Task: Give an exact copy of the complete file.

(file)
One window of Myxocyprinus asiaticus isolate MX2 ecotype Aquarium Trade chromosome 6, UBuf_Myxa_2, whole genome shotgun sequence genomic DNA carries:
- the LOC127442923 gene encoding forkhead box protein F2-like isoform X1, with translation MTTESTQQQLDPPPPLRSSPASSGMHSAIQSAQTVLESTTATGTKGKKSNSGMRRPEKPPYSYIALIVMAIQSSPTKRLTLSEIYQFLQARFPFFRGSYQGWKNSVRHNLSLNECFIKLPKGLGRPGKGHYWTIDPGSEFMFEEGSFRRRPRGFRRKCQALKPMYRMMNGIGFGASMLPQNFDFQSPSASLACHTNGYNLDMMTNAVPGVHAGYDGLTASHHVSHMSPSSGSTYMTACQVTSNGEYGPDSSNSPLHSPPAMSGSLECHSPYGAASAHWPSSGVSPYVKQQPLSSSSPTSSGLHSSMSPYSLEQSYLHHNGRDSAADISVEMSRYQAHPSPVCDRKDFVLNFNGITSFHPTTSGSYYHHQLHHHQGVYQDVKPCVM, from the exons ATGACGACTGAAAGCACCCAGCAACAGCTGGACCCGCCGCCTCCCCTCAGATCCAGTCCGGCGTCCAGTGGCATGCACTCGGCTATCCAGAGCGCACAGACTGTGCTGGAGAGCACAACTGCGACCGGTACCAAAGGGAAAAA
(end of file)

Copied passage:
One window of Myxocyprinus asiaticus isolate MX2 ecotype Aquarium Trade chromosome 6, UBuf_Myxa_2, whole genome shotgun sequence genomic DNA carries:
- the LOC127442923 gene encoding forkhead box protein F2-like isoform X1, with translation MTTESTQQQLDPPPPLRSSPASSGMHSAIQSAQTVLESTTATGTKGKKSNSGMRRPEKPPYSYIALIVMAIQSSPTKRLTLSEIYQFLQARFPFFRGSYQGWKNSVRHNLSLNECFIKLPKGLGRPGKGHYWTIDPGSEFMFEEGSFRRRPRGFRRKCQALKPMYRMMNGIGFGASMLPQNFDFQSPSASLACHTNGYNLDMMTNAVPGVHAGYDGLTASHHVSHMSPSSGSTYMTACQVTSNGEYGPDSSNSPLHSPPAMSGSLECHSPYGAASAHWPSSGVSPYVKQQPLSSSSPTSSGLHSSMSPYSLEQSYLHHNGRDSAADISVEMSRYQAHPSPVCDRKDFVLNFNGITSFHPTTSGSYYHHQLHHHQGVYQDVKPCVM, from the exons ATGACGACTGAAAGCACCCAGCAACAGCTGGACCCGCCGCCTCCCCTCAGATCCAGTCCGGCGTCCAGTGGCATGCACTCGGCTATCCAGAGCGCACAGACTGTGCTGGAGAGCACAACTGCGACCGGTACCAAAGGGAAAAA